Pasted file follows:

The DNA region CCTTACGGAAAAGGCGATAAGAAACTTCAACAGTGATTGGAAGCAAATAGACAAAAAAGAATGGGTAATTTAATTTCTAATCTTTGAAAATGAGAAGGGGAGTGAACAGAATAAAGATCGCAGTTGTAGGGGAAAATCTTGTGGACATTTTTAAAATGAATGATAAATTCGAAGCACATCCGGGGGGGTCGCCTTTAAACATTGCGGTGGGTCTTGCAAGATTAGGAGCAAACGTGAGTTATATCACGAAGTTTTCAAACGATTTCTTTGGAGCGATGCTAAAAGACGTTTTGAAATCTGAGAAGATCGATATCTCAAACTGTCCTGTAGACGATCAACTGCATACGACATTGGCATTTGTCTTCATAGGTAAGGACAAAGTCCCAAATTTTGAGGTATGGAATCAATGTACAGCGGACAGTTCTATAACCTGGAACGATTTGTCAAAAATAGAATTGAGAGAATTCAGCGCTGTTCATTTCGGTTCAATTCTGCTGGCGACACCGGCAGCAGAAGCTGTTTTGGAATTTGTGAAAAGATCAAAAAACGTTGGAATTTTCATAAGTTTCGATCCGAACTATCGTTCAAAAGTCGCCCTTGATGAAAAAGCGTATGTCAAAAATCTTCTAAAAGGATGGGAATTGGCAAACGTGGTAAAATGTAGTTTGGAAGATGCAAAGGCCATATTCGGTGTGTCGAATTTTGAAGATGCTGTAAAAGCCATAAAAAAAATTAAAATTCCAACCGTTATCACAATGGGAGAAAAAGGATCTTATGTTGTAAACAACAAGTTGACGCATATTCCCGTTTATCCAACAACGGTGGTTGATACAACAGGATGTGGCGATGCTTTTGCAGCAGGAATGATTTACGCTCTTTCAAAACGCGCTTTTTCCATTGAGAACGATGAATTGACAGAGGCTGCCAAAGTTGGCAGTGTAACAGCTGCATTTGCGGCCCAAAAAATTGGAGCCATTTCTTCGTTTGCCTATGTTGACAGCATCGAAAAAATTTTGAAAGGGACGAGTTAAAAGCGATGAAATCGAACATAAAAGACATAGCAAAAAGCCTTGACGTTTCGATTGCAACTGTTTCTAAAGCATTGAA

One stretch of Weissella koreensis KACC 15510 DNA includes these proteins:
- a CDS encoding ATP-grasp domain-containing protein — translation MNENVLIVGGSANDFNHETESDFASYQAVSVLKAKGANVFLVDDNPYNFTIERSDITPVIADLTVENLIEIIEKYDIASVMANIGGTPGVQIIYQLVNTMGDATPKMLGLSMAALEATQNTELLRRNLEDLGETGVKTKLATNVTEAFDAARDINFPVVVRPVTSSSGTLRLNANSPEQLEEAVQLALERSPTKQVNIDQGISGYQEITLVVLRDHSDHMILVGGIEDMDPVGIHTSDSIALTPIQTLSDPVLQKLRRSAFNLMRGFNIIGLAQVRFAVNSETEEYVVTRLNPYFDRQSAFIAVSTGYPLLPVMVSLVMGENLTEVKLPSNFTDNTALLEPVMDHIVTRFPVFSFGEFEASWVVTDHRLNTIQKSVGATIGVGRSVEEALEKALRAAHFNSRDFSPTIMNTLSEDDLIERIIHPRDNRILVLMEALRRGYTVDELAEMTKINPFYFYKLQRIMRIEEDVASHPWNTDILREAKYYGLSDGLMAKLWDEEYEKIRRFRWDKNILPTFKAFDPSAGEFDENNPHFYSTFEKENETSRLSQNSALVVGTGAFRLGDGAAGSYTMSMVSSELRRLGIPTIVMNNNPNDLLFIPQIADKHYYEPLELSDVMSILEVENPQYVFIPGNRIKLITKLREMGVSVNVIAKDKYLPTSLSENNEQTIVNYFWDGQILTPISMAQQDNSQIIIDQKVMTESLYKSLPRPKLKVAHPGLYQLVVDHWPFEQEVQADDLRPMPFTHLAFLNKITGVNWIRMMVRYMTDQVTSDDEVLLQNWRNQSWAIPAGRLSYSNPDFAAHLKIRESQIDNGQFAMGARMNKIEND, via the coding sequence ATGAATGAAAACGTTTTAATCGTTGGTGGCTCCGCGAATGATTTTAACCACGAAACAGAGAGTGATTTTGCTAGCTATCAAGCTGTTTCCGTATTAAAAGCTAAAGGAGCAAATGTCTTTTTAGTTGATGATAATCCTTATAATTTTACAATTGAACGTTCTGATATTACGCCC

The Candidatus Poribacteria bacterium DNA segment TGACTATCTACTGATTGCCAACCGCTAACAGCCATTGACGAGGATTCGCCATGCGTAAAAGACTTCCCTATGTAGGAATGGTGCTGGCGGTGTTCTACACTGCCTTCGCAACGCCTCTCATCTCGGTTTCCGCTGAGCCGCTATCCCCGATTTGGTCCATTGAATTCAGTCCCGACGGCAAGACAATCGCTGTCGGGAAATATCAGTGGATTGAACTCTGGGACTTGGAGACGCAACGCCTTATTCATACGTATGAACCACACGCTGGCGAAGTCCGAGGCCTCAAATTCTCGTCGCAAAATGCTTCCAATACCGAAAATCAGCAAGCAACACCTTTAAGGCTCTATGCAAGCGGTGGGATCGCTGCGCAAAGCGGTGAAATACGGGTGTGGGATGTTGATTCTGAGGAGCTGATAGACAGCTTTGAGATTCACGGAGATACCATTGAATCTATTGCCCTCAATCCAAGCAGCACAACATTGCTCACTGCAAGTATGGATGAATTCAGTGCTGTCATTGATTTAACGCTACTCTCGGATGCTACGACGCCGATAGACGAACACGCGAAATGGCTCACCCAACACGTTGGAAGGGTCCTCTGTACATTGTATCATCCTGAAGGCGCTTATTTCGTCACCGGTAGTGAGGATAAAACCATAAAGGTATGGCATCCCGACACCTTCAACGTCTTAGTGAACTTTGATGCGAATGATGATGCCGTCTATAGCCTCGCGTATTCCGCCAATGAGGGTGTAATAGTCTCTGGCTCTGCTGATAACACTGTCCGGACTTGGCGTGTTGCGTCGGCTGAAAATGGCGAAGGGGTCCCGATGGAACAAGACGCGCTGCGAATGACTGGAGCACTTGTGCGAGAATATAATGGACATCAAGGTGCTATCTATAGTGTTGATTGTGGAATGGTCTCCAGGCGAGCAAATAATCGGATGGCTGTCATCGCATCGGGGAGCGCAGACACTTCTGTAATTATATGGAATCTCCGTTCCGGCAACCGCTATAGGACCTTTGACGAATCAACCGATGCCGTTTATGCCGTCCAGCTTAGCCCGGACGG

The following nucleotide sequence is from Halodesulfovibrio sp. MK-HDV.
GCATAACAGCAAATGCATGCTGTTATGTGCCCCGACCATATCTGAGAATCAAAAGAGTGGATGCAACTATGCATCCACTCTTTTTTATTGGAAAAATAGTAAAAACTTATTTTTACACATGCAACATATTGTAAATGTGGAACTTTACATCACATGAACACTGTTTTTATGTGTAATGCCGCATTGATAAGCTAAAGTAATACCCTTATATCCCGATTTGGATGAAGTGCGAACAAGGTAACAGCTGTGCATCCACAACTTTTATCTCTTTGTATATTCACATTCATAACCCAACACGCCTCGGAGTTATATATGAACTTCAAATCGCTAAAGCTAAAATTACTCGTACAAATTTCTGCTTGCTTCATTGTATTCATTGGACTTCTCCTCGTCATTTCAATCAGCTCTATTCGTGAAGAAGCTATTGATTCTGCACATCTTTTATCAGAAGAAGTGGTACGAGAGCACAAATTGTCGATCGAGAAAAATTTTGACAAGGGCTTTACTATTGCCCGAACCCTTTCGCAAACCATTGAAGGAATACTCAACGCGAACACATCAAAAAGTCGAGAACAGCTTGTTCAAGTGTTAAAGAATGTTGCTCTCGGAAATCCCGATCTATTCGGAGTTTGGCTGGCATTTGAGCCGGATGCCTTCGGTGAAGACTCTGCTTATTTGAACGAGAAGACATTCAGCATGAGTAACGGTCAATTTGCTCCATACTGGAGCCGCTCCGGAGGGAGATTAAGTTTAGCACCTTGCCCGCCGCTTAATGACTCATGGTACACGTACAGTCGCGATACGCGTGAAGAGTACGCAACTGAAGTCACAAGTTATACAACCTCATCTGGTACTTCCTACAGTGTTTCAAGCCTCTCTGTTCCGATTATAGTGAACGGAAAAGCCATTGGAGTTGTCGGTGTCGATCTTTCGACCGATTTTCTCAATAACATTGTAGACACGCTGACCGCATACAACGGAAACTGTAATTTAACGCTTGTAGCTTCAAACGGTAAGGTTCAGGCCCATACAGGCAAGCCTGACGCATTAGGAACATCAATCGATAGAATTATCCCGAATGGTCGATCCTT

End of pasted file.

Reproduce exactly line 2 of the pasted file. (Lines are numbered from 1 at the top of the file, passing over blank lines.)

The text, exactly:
One stretch of Weissella koreensis KACC 15510 DNA includes these proteins: